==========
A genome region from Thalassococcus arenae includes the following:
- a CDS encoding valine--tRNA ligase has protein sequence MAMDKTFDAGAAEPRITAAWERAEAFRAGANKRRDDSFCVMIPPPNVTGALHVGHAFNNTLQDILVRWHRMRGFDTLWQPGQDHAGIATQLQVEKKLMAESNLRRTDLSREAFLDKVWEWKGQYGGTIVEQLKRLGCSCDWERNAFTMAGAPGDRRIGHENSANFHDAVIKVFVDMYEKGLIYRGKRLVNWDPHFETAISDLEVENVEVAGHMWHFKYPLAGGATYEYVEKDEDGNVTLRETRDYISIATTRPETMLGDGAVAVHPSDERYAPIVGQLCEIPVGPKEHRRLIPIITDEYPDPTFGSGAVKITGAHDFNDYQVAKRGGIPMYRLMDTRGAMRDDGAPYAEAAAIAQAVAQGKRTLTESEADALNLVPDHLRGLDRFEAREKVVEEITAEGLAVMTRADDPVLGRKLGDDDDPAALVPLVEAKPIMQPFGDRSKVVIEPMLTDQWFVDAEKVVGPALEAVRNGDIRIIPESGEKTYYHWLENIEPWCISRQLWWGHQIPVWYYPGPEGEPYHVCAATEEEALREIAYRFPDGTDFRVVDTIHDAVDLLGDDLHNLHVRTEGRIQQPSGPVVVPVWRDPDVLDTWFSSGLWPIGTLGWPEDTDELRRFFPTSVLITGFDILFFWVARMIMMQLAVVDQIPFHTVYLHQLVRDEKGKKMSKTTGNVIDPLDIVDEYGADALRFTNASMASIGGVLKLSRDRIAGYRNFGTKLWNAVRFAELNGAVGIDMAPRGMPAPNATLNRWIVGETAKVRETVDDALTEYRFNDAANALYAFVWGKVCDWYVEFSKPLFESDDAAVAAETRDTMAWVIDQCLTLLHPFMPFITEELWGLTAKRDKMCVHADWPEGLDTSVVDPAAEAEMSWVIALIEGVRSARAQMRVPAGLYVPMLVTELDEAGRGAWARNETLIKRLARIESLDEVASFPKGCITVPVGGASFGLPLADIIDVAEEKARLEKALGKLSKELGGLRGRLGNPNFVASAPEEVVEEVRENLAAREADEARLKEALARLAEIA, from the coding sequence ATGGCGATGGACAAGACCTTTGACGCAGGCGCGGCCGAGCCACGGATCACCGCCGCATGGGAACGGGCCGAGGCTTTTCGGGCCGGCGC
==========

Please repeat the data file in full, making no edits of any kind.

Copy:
A genome region from Thalassococcus arenae includes the following:
- a CDS encoding valine--tRNA ligase has protein sequence MAMDKTFDAGAAEPRITAAWERAEAFRAGANKRRDDSFCVMIPPPNVTGALHVGHAFNNTLQDILVRWHRMRGFDTLWQPGQDHAGIATQLQVEKKLMAESNLRRTDLSREAFLDKVWEWKGQYGGTIVEQLKRLGCSCDWERNAFTMAGAPGDRRIGHENSANFHDAVIKVFVDMYEKGLIYRGKRLVNWDPHFETAISDLEVENVEVAGHMWHFKYPLAGGATYEYVEKDEDGNVTLRETRDYISIATTRPETMLGDGAVAVHPSDERYAPIVGQLCEIPVGPKEHRRLIPIITDEYPDPTFGSGAVKITGAHDFNDYQVAKRGGIPMYRLMDTRGAMRDDGAPYAEAAAIAQAVAQGKRTLTESEADALNLVPDHLRGLDRFEAREKVVEEITAEGLAVMTRADDPVLGRKLGDDDDPAALVPLVEAKPIMQPFGDRSKVVIEPMLTDQWFVDAEKVVGPALEAVRNGDIRIIPESGEKTYYHWLENIEPWCISRQLWWGHQIPVWYYPGPEGEPYHVCAATEEEALREIAYRFPDGTDFRVVDTIHDAVDLLGDDLHNLHVRTEGRIQQPSGPVVVPVWRDPDVLDTWFSSGLWPIGTLGWPEDTDELRRFFPTSVLITGFDILFFWVARMIMMQLAVVDQIPFHTVYLHQLVRDEKGKKMSKTTGNVIDPLDIVDEYGADALRFTNASMASIGGVLKLSRDRIAGYRNFGTKLWNAVRFAELNGAVGIDMAPRGMPAPNATLNRWIVGETAKVRETVDDALTEYRFNDAANALYAFVWGKVCDWYVEFSKPLFESDDAAVAAETRDTMAWVIDQCLTLLHPFMPFITEELWGLTAKRDKMCVHADWPEGLDTSVVDPAAEAEMSWVIALIEGVRSARAQMRVPAGLYVPMLVTELDEAGRGAWARNETLIKRLARIESLDEVASFPKGCITVPVGGASFGLPLADIIDVAEEKARLEKALGKLSKELGGLRGRLGNPNFVASAPEEVVEEVRENLAAREADEARLKEALARLAEIA, from the coding sequence ATGGCGATGGACAAGACCTTTGACGCAGGCGCGGCCGAGCCACGGATCACCGCCGCATGGGAACGGGCCGAGGCTTTTCGGGCCGGCGC